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Dr. Ben Chavis                                                            George C. Curry  (RIP)                                                         Walter Smith
Phila Locals Protest and Support Trump's visit to Black Church
The round table meeting with 14 African-American business, civic and religious leaders happened around 2 p.m. inside The View at 800 N. Broad Street, a reception hall
affiliated with Greater Exodus Baptist Church. Calvin Tucker, a GOP delegate and member of the Pennsylvania Republican Party, was set to introduce the candidate.
Trump's visit is a move to reverse cavernous unpopular support among minorities, including the black community. Outside the venue, about a dozen protesters lined up in
officers quickly separated the two men. The Trump supporter asked for charges to be filed, but police declined to make an arrest saying the pushing event didn't warrant
officers quickly separated the two men. The Trump supporter asked for charges to be filed, but police declined to make an arrest saying the pushing event didn't warrant
action. As Trump held his private meeting, Black union leaders held a news conference outlining why they don't support Trump a few blocks away.
Trump's core base has long been white men, but he's recently talked about making the GOP the 'home of the African-American voter." That statement is softer than his
original call for blacks to support him, telling the community "what the hell do you have to lose?" A recent NBC News/Survey Monkey poll found just 8 percent of African
Americans would vote for Trump. His opponent, Hillary Clinton, has support of 87 percent of the black community, according to the survey.
A Franklin and Marshall poll of Pennsylvania voters released Thursday didn't specifically break out support by race, but listed non-white support for Trump at 25 percent.
Republican presidential candidate Donald Trump met with leaders of the African-American community in North Philadelphia on Friday
afternoon as protests took place outside.
Mexican president Enrique Peña Nieto's tough week continued on Thursday, even as he tried to move on from the controversy caused by his meeting on Wednesday with
republican presidential candidate Donald Trump.
Speaking at a town-hall style meeting just hours after delivering his annual state-of-the-nation report to congress, Peña Nieto again defended his decision to host Trump in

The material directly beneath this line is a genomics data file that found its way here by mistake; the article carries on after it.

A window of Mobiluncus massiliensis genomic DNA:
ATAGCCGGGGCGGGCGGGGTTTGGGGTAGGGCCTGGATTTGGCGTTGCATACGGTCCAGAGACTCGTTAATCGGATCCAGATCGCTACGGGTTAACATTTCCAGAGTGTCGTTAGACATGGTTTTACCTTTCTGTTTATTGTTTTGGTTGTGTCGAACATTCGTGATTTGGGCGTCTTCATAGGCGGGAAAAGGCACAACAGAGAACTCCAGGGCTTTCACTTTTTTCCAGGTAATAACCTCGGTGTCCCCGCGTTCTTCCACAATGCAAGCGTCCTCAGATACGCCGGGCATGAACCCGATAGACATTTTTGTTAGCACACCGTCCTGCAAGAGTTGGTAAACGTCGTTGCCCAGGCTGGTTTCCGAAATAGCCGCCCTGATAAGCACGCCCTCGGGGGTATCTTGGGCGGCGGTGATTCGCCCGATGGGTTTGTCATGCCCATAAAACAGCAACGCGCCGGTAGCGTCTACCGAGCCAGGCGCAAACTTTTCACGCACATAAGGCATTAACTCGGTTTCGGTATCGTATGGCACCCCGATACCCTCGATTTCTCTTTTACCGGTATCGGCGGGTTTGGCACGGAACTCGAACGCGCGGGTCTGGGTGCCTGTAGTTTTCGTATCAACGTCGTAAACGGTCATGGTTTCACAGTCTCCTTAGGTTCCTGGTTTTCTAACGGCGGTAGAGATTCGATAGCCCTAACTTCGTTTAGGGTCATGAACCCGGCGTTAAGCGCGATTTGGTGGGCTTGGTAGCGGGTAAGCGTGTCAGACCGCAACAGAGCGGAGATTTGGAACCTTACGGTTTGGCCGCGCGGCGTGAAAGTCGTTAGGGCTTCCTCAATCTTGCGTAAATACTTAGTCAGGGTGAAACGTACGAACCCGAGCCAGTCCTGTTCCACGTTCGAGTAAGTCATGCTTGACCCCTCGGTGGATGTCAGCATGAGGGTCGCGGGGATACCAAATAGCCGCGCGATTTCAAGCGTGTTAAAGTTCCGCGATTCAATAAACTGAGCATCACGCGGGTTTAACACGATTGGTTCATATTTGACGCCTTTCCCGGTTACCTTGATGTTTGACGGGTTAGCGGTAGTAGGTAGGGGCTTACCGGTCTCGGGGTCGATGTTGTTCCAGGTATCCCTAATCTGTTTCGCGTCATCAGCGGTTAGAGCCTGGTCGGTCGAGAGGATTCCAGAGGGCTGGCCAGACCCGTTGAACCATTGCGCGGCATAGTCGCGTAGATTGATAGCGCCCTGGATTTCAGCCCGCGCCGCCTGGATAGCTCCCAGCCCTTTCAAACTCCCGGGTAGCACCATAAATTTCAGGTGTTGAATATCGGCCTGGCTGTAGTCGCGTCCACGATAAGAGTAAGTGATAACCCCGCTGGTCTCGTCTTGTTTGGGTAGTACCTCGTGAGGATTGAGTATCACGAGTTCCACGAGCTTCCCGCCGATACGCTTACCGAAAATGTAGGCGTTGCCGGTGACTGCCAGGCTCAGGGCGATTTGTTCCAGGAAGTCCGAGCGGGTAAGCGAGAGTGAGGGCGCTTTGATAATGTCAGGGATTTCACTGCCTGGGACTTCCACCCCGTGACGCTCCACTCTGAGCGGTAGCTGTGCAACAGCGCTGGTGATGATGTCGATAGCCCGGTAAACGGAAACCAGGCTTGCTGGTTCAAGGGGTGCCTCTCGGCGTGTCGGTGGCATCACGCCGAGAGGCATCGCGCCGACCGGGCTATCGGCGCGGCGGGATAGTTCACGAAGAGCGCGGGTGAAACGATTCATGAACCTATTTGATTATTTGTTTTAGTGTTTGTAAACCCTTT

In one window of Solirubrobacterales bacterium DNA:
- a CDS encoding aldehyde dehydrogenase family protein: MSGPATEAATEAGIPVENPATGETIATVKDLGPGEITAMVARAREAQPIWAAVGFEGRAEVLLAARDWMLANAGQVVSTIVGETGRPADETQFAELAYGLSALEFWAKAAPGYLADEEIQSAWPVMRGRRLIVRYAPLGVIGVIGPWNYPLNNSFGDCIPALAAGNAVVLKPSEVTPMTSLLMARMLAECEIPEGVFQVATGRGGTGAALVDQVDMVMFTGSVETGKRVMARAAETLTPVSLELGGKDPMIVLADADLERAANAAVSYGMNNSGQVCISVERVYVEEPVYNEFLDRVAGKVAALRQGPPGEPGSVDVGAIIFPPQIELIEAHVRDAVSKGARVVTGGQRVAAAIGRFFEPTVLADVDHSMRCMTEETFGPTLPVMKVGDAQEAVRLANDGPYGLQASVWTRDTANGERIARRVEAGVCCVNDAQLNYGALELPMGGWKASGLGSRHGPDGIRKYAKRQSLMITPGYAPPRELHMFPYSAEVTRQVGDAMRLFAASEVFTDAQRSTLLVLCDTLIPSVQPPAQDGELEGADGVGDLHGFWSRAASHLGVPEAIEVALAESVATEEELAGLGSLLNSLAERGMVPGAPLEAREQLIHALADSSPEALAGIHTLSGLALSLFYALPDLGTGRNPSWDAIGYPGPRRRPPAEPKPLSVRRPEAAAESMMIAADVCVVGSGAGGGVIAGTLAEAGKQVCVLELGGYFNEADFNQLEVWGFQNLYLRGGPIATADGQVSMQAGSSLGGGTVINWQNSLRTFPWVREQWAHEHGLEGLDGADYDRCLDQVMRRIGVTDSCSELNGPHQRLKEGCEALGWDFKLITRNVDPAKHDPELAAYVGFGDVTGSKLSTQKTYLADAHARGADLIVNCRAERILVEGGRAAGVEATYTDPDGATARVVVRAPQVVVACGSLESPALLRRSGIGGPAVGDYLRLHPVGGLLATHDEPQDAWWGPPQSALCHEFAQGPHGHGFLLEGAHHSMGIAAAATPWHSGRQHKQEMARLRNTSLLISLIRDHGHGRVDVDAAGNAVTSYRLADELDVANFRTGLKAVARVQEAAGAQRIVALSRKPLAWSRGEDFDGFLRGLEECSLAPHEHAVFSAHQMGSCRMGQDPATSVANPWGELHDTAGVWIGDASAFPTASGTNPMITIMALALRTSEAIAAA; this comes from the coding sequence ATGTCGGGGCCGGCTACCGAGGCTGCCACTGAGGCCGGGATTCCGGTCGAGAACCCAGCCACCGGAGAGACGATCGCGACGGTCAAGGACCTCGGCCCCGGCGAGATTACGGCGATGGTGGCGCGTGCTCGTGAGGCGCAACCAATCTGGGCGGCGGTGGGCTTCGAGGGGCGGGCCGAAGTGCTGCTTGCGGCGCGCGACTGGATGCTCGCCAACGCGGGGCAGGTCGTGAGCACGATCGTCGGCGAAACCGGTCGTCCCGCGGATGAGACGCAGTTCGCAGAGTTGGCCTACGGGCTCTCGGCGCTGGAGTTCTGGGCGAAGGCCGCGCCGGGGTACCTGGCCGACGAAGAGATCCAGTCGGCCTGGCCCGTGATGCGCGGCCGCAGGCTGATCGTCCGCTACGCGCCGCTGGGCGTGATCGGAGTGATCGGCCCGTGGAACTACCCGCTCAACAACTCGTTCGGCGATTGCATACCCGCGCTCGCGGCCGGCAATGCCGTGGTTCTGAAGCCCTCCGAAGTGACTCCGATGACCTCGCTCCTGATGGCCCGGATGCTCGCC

Mexico for a private meeting and press conference.
He said the easier path would have been to "cross my arms" and do nothing in response to Trump's "affronts, insults and humiliations," but he believed it necessary to
open a "space for dialogue" to stress the importance of the U.S.-Mexico relationship, the Associated Press reported.
"What is a fact is that in the face of candidate Trump's postures and positions, which clearly represent a threat to the future of Mexico, it was necessary to talk," Peña
Nieto said. "It was necessary to make him feel and know why Mexico does not accept his positions."
He acknowledged Mexicans' "enormous indignation" over Trump's presence in the country and repeated that he told him in person Mexico would in no way pay for the
proposed border wall, according to the Associated Press.
But a slip of the tongue dominated the reaction on social media to the president's remarks. Users, many of whom expressed anger over the president's meeting with Trump,
took to social media to have some fun after Peña Nieto mistakenly referred to the democratic presidential candidate as "Hillary Trump," before correcting himself.
Minutes after the verbal mix-up, #HillaryTrump sprung up as a trending topic on Twitter, with users posting bizarre memes and mashups superimposing the face of one
candidate on the other.
Mexican President
Defending Trump
Meeting, Accidentally
Creates #HillaryTrump
Trending Topic
Mexican president Enrique Peña Nieto
Literally one day after winning his primary, Sen. John McCain (R-Ariz.)
gave up on Donald Trump. In fact, McCain now sounds a bit like he's the
campaign season — to help him win a sixth term in the Senate.

In a gauzy, five-minute YouTube video released Wednesday, McCain
looks directly at the camera and says: "My opponent, Representative
Ann Kirkpatrick, is a good person. But if Hillary Clinton is elected
president, Arizona will need a senator who will act as a check — not a
rubber stamp — for the White House."

John McCain: 'Arizona's Future' Campaign 2016  Play Video4:51
In a video posted by his Senate campaign, Sen. John McCain (R-Ariz.)
warns that if Democrat Hillary Clinton is elected president, "Arizona will
need a senator who will act as a check ... for the White House." (John
John McCain wins his primary, promptly gives up on Donald Trump
In two sentences, McCain is betting that people believe Clinton is going to win in November. And that many voters in Arizona who don't like Trump aren't keen on Clinton
either. (A recent national Washington Post-ABC News poll found a record number of Americans dislike Clinton, though she's still more popular than Trump.)
McCain is pulling from a playbook Republicans used two decades ago to ditch the Republican presidential nominee. Before McCain, the highest-profile Republican to deliver
that message was House Speaker Paul D. Ryan, who sent a fundraising email in August that read, "If we fail to protect our majority in Congress, we could be handing
President Hillary Clinton a blank check." It looked to The Post's Jenna Johnson and Karen Tumulty that Ryan might have predicted Clinton would win in a landslide
(because only a historic Clinton landslide would be enough to put the GOP House majority in peril). Sen. Marco Rubio (R-Fla.), who also won his primary Tuesday, said
something similar in June: "I feel deeply that no matter who is elected president of the United States," he told MSNBC, "we're going to need a Senate that has people willing
to check and balance that." Could this work? Maybe. It has before. Going back to McCain, his strategy is stacked on a lot of "ifs": If Clinton still looks headed for a win in